With the new year came a federal mandate for hospitals across the country to release their chargemasters, or price lists, for all services offered at their facilities. What impact will this have on increasing price transparency for the average health care consumer? Will it help or hurt continued price transparency efforts?
While hospitals are required to post their list prices in a “machine-readable format”, in practice this varies widely and often results in added confusion and difficulty in comparing prices for consumers.
Large and medium size employers, particularly those offering consumer directed health plans, have long offered price transparency tools designed to educate their members to become more informed health care consumers. Through these tools, as well as enhancing benefit offerings with advocacy and navigation services for their members, employers emphasize the importance of more conscious cost and quality decisions.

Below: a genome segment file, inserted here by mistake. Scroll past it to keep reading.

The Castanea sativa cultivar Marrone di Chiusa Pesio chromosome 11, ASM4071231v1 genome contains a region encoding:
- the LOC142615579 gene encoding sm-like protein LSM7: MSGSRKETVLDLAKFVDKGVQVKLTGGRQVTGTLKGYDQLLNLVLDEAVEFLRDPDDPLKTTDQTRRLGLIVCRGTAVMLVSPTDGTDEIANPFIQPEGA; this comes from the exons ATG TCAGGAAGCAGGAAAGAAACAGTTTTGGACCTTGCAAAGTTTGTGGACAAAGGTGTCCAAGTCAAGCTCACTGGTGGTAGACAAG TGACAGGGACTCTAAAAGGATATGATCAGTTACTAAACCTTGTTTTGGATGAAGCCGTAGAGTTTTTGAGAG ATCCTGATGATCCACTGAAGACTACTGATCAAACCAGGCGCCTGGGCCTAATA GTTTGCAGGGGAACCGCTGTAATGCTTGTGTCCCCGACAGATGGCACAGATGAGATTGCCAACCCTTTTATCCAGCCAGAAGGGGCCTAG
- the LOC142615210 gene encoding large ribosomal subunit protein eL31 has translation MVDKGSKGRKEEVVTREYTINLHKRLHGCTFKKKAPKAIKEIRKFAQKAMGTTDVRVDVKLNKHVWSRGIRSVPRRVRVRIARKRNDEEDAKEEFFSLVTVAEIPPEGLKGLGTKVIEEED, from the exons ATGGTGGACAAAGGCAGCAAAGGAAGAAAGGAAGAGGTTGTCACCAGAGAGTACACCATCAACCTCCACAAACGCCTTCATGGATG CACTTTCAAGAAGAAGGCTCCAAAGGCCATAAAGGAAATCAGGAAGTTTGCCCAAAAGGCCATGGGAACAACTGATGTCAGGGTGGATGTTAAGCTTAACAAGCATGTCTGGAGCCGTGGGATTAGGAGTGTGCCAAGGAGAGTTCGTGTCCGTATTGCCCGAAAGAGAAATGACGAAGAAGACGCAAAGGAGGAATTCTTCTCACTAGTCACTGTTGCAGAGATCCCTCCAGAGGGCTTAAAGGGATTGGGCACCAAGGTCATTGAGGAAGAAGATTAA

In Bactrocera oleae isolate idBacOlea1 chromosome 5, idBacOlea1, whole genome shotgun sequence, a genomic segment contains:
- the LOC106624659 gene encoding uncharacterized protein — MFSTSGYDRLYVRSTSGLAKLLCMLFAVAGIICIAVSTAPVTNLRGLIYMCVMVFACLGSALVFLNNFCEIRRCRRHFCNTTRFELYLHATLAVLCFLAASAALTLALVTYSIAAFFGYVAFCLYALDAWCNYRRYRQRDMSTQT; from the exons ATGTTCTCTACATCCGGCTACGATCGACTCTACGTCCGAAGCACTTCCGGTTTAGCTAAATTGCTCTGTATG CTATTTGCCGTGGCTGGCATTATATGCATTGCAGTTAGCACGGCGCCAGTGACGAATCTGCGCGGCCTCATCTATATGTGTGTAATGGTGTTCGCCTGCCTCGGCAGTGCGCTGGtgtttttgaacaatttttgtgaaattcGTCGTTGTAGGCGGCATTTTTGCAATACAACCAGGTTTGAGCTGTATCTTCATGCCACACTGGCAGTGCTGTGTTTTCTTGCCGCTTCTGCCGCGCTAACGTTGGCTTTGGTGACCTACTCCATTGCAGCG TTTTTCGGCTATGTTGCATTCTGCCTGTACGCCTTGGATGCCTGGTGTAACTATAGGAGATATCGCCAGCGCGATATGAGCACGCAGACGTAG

Results have been mixed: even with the breadth of tools and incentives available, a recent consumer study reveals 60% of consumers reported never having compared costs for recommended services to find the best value in 2018.
Increased cost transparency is always a good thing. However, continued efforts to create standard and transparent quality metrics will likely make a bigger impact than releasing price lists directly to consumers that are unlikely to resemble their final bill.